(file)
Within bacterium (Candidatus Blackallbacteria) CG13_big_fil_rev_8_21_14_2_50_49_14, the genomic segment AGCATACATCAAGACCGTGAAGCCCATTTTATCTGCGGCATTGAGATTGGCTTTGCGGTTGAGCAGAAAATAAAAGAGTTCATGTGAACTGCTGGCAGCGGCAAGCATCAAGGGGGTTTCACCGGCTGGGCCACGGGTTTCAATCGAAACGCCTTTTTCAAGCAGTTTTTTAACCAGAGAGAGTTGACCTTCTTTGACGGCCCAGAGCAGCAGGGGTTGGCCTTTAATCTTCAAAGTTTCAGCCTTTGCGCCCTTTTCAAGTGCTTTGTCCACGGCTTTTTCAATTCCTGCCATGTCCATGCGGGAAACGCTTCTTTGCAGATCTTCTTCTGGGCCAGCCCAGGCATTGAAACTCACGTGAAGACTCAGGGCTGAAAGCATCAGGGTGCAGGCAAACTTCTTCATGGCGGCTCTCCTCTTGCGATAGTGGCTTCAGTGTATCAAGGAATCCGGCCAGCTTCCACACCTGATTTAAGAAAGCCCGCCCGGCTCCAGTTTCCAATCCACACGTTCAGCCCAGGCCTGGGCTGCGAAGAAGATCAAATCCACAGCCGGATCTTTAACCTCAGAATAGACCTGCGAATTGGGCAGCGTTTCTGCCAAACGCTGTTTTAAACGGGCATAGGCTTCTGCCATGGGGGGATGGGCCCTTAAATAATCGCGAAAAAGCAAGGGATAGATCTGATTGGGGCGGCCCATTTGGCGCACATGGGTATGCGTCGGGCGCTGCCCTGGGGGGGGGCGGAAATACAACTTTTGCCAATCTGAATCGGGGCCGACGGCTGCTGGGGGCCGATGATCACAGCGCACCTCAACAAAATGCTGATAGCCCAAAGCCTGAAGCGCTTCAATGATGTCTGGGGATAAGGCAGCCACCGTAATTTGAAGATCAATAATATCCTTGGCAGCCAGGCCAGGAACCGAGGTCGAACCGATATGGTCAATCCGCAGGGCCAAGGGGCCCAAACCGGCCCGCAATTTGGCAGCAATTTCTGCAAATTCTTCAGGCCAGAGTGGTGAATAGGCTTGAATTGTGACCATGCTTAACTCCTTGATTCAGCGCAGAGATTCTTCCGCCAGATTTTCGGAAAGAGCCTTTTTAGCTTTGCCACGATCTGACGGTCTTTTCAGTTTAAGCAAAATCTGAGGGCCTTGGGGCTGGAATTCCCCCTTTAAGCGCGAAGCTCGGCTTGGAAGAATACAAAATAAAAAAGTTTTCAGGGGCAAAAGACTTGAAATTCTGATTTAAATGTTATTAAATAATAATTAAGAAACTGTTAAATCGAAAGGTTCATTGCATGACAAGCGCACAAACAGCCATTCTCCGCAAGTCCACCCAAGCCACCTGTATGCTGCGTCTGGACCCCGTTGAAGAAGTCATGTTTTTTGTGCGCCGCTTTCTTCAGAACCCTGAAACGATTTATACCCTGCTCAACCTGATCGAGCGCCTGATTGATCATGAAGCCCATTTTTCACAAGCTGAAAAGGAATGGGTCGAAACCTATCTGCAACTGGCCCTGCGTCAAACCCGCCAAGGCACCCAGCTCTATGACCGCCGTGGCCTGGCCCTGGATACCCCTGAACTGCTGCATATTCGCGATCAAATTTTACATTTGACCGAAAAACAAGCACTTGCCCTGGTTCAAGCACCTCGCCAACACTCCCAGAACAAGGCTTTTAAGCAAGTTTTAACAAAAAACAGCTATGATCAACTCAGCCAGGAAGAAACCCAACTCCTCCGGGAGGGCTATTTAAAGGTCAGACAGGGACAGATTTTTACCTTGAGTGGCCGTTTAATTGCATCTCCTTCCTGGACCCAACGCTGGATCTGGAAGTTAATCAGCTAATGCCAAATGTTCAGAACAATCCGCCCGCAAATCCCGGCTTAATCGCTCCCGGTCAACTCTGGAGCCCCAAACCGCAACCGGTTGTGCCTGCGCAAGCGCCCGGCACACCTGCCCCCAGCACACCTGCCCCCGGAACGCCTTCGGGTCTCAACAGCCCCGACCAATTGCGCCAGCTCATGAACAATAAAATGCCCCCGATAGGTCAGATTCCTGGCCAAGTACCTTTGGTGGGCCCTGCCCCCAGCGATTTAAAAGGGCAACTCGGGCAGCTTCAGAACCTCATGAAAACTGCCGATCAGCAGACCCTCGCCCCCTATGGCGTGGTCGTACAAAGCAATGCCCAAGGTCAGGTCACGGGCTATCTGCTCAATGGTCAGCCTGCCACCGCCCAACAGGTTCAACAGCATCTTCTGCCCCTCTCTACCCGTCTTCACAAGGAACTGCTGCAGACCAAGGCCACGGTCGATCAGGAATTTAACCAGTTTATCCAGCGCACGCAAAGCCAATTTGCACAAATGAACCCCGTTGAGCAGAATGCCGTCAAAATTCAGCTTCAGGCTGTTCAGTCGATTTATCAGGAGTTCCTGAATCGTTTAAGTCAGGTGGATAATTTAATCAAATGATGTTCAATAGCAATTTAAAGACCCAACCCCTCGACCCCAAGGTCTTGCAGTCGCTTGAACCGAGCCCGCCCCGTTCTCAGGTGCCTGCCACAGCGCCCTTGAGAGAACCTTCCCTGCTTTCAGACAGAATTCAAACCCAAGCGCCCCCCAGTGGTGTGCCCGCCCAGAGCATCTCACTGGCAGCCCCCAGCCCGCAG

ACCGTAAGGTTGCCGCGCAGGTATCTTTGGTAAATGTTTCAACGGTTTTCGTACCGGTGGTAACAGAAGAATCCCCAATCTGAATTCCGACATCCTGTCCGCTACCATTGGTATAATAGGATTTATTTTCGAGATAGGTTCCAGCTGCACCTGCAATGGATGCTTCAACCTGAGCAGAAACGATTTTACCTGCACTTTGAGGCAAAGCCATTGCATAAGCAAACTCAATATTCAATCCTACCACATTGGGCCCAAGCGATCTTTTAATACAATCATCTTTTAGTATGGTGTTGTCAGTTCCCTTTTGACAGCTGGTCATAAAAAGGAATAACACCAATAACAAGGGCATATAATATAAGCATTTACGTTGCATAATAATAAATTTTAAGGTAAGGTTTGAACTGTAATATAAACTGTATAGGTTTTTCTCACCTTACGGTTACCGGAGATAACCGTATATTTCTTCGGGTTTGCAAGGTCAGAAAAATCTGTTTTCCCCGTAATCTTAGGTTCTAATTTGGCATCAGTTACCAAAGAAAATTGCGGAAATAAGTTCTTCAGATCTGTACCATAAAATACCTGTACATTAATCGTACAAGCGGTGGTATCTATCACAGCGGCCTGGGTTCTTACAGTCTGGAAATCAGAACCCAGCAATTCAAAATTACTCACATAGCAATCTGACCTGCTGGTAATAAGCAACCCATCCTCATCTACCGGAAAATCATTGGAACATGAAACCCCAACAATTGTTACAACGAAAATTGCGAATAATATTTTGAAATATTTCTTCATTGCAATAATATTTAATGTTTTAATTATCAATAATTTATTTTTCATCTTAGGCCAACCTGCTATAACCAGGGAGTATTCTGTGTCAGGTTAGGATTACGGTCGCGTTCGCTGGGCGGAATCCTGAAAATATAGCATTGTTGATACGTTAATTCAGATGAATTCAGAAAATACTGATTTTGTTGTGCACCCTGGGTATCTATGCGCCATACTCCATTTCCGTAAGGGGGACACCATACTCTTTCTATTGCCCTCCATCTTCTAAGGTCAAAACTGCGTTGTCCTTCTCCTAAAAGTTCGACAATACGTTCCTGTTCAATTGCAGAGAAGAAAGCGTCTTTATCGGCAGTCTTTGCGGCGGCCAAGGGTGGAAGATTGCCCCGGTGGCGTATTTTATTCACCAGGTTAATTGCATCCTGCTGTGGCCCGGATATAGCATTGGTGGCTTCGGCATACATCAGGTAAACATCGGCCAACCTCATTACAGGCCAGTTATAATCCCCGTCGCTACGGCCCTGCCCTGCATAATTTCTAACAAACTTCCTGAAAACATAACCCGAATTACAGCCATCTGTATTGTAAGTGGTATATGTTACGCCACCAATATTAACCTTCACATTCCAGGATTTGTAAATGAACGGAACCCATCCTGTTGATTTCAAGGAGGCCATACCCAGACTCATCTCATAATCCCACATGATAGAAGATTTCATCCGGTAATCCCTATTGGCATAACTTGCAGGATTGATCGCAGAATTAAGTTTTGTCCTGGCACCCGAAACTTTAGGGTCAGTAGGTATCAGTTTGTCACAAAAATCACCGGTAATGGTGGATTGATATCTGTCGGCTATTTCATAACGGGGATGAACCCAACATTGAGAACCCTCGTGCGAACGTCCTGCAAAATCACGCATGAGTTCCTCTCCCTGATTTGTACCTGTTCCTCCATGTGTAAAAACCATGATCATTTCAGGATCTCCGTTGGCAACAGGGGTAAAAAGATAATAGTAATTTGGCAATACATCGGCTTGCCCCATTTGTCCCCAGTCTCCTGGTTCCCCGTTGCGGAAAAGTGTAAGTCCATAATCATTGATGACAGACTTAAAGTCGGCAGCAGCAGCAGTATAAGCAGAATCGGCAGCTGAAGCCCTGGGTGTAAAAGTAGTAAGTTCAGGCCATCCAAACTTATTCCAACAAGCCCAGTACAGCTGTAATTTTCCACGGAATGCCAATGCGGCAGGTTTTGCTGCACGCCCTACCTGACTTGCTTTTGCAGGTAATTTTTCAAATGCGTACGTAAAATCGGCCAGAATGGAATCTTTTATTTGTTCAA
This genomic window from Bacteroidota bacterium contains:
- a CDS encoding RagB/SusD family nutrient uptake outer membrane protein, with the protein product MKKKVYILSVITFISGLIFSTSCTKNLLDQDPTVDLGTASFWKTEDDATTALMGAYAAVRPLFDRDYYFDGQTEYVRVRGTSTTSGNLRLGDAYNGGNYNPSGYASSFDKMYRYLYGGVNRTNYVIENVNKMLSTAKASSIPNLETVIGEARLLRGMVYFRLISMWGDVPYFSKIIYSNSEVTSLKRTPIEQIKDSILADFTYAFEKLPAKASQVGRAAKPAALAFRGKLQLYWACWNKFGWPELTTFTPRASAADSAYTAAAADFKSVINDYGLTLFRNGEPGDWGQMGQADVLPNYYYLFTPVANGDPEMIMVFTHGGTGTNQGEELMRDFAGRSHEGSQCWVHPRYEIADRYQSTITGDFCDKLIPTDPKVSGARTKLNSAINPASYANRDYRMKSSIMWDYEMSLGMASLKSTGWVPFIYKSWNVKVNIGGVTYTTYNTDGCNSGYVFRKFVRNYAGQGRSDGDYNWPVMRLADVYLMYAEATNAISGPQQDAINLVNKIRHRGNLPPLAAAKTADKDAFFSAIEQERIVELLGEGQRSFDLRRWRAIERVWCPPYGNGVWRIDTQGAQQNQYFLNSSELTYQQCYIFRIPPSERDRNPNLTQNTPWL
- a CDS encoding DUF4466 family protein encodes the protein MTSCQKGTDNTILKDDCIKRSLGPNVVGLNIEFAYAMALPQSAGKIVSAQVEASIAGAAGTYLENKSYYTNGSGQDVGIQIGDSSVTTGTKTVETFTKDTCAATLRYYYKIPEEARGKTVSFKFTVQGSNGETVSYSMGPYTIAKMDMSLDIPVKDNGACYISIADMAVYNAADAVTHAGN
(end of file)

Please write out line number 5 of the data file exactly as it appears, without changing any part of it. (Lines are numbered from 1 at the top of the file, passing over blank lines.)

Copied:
- a CDS encoding DUF4466 family protein encodes the protein MTSCQKGTDNTILKDDCIKRSLGPNVVGLNIEFAYAMALPQSAGKIVSAQVEASIAGAAGTYLENKSYYTNGSGQDVGIQIGDSSVTTGTKTVETFTKDTCAATLRYYYKIPEEARGKTVSFKFTVQGSNGETVSYSMGPYTIAKMDMSLDIPVKDNGACYISIADMAVYNAADAVTHAGN